The approval was based on the phase 3 KINECT-HD study, an 128-patient cohort trial in which valbenazine met its primary end point, demonstrating a statistically significant reduction in UHDRS TMC scores vs placebo.
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The FDA has approved an expanded indication for Neurocrine Biosciences’ therapy valbenazine (Ingrezza) to include the treatment of chorea associated with Huntington disease (HD). The therapy becomes the only selective vesicular monoamine transporter 2 inhibitor approved for the condition, offering an effective starting dosage that can be adjusted according to response and tolerability with no complex titration.1
Data from the phase 3 KINECT-HD study (NCT04102579), a double-blind trial, and its ongoing open-label extension, KINECT-HD2 (NCT04400331), served as the basis for the approval. Similar in design, each study featured adults aged 18 to 75 years who had been diagnosed with either manifest HD or motor manifest HD who have sufficient chorea symptoms. In KINECT-HD, the agent met its primary end point, demonstrating a statistically significant placebo-adjusted reduction in the Unified Huntington’s Disease Rating Scale (UHDRS) Total Maximal Chorea (TMC) score of 3.2 units (P <.00001) from baseline to weeks 10 and 12.2
"Clinical results that led to this important approval showed reduction in the severity of chorea as early as two weeks after starting Ingrezza at an initial dose of 40 mg, with consistently greater improvements versus placebo seen at all subsequent visits," principal investigator Erin Furr Stimming, MD, FAAN, FANA, a professor of neurology at McGovern Medical School of UTHealth Houston said in a statement.1 "Data also demonstrated Ingrezza was generally well tolerated and showed clinically meaningful improvement in adults with chorea associated with HD."
Valbenazine also showed a tolerable safety profile, with serious treatment-emergent adverse events (TEAEs) reported in 1.6% of treated participants. The most common TEAEs included somnolence, fatigue, fall, and akathisia, although all were mild to moderate in nature and consistent with prior safety findings. Nine (14%) participants in the active treatment group had a dose reduction because of TEAEs, most commonly for fatigue (n = 4) and somnolence (n = 3). More than 5% of participants on valbenazine reported urticaria (9%) and rash (8%).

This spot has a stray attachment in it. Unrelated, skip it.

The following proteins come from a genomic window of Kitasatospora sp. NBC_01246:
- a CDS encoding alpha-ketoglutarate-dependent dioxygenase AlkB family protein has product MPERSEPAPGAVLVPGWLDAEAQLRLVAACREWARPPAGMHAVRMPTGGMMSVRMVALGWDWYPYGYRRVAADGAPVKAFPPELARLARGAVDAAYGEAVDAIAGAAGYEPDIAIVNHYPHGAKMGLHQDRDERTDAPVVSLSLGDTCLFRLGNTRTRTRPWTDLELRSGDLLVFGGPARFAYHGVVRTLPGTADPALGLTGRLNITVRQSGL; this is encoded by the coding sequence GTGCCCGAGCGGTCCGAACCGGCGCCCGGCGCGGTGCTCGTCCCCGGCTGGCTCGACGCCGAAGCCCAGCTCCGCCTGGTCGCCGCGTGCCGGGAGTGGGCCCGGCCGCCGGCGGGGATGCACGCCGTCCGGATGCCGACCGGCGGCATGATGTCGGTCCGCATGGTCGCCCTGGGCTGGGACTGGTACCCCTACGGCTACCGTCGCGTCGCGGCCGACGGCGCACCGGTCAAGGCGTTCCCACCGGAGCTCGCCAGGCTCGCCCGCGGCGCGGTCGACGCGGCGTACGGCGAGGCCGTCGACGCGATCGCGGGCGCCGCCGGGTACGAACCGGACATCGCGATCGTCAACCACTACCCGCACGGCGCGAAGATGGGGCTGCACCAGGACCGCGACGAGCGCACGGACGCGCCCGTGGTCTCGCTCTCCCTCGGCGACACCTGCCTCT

Traditionally, antipsychotic medications such as risperidone (Risperdal), haloperidol (Haldol), and chlorpromazine (Thorazine) were used off-label to treat HD because they suppress chorea. In addition to suppressing chorea, antipsychotic medications can help manage psychiatric symptoms associated with HD, including agitation and psychosis; however, they still come with risks as off-label therapies.
In KINECT-HD, treatment with valbenazine resulted in improved chorea as early as 2 weeks after administration in the lowest study dose (40 mg), with consistently greater improvement relative to placebo in all subsequent visits (weeks 4 to 12), as the dose was adjusted from 40 mg to 60 mg to 80 mg over the 12-week period. The study also met its secondary end points on change in Clinical Global Impression-Clinician (CGI-C) and Patient Global Impression-Clinician (PGI-C).2
By the end of the 12-week period, 43% and 53% of patients on valbenazine were classified as "much improved" or "very much improved" on CGI-C and PGI-C, respectively, compared with rates of 13% and 26% for those on placebo. Notably, the change in Neuro-QoL Upper Extremity Function T-score was not statistically significant after 12 weeks.
"We are proud to bring Ingrezza to people living with HD and their caregivers who now have the option of a one-capsule, once-daily treatment that has demonstrated significant improvement in HD chorea in clinical studies," Kevin C. Gorman, chief executive officer at Neurocrine Biosciences said in a statement.1 "We are thankful for those in the HD community who helped contribute to this important milestone, and we remain committed to bringing medicines to patients with unmet medical needs for debilitating neurological disorders."
Previously, in April 2017, valbenazine became the first FDA-approved treatment for patients with tardive dyskinesia. Later that year, a capsule strength form of the medication also gained greenlight. The drug’s approval was based on more than 20 clinical studies that included more than 1000 individuals.3
Using additional safety scales, investigators from KINECT-HD found no worsening in anxiety or depression, akathisia, or parkinsonism with either valbenazine or placebo. No clinically meaningful differences between treatment groups were found for vital signs, electrocardiograms, or laboratory tests. After 12 weeks of treatment, mean changes in orthostatic blood pressure were small in both treatment groups, for both systolic blood pressure (valbenazine, –1.8 [SD, 15.9; placebo, –0.8 [SD, 11.7]) and diastolic blood pressure (valbenazine, –0.8 [SD, 12.1]; placebo, –2.5 [SD, 10.5]).
To the study authors knowledge, KINECT-HD was the first phase 3 study in HD to the Neuro-QoL, Huntington’s Disease Health Index (HD-HI), and Anosognosia Scale as outcome measures. Results on HD-HI, a novel, validated, disease-specific outcome measure, indicated greater reductions with valbenazine relative to placebo in patient-reported disease burden related to mobility, abnormal movements, and hand and arm function.